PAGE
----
• IMPACT Plus is available to increase the variety and availability of community-based service options and to decrease the need for inpatient care. Services include after-school, summer programs, behavioral health evaluation, day treatment, group therapy, individual therapy, case management, and therapeutic residential services.
    • Mental Health Association of Northern Kentucky and Southwest Ohio maintains a list of known area support groups for people who share similar mental, emotional or physical health care problems or life situations.
    • NorthKey Community Care, located in Northern Kentucky, provides a continuum of care for those needing mental health, substance use disorders and intellectual disability services. There are 18 locations throughout Boone, Campbell, Carroll, Gallatin, Grant, Kenton, Owen and Pendleton Counties, including an inpatient hospital for children. Many of these services receive support through local, state and federal grants. Medicaid and Medicare are also potential payer sources for some services.
    • MindPeace For Children's Mental Health, a project of the Junior League of Cincinnati in collaboration with Cincinnati Children's, is working with community members to significantly improve the mental wellness of children in the Greater Cincinnati and Northern Kentucky area. This website contains information on education, resources, support groups and events. They also have a comprehensive online database of mental health providers. 
    • Community Mental Health Center is a provider of comprehensive mental health services, offering inpatient, outpatient, home-based, school, and community-based programs to individuals and families in Dearborn, Franklin, Ohio, Ripley and Switzerland counties in Southeastern Indiana. Their services are organized by county. They accept Medicaid, private insurance and self-pay.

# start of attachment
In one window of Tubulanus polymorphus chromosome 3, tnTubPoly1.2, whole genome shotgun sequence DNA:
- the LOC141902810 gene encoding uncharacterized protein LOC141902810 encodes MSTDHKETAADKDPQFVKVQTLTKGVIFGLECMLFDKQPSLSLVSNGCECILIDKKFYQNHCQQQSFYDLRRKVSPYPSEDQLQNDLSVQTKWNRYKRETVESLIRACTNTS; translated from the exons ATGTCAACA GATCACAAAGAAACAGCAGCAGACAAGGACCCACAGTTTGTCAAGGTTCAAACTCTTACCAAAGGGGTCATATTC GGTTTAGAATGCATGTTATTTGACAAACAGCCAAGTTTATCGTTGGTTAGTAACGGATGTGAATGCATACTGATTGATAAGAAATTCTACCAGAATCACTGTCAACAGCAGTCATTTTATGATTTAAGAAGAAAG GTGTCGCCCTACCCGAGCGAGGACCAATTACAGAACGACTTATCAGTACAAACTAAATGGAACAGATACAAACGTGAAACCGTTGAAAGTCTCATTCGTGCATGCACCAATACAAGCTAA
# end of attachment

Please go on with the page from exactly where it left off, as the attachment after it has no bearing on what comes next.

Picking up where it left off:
• Centerstone provides community-based behavioral healthcare and offers a full range of mental health services, substance abuse treatment and educational services in South Central Indiana. You can find a listing of their locations throughout Indiana.
    • Cincinnati Children's, Developmental and Behavioral Pediatrics, offers a variety of social skills and Parent-Child Interaction Therapy (PCIT) groups. Call 513-636-1273 or email latoya.jackson@cchmc.org for more information. 
      • Social skills groups are designed for children, ages 5 to 17, with challenges including Asperger's Syndrome, social communication problems or social anxiety. 
      • Parent-Child Interaction Therapy (PCIT) is a short-term specialized behavior management program designed for young children, ages 2 to 7, experiencing behavioral and/or emotional difficulties and their families.
      • Learning Executive Skills and Problem Solving (LEAP) groups are designed for children, ages 7 to 12, with attention or impulse control difficulties. 
    • Cincinnati Children's, Division of Child & Adolescent Psychiatry, offers social skills groups for boys, ages 9 to 12 and girls, ages 13 to 17. They also have groups on building healthy attitudes and behaviors for girls ages 11 to 13. Call the Psychiatric Intake Response Center, 513-636-4124 for more information.
    • Beech Acres Parenting Center in Cincinnati provides Parent Child Interaction Therapy (PCIT) classes.
    • Child Focus supports individuals and families in Clermont County and offers Parent Child Interaction Therapy (PCIT) classes.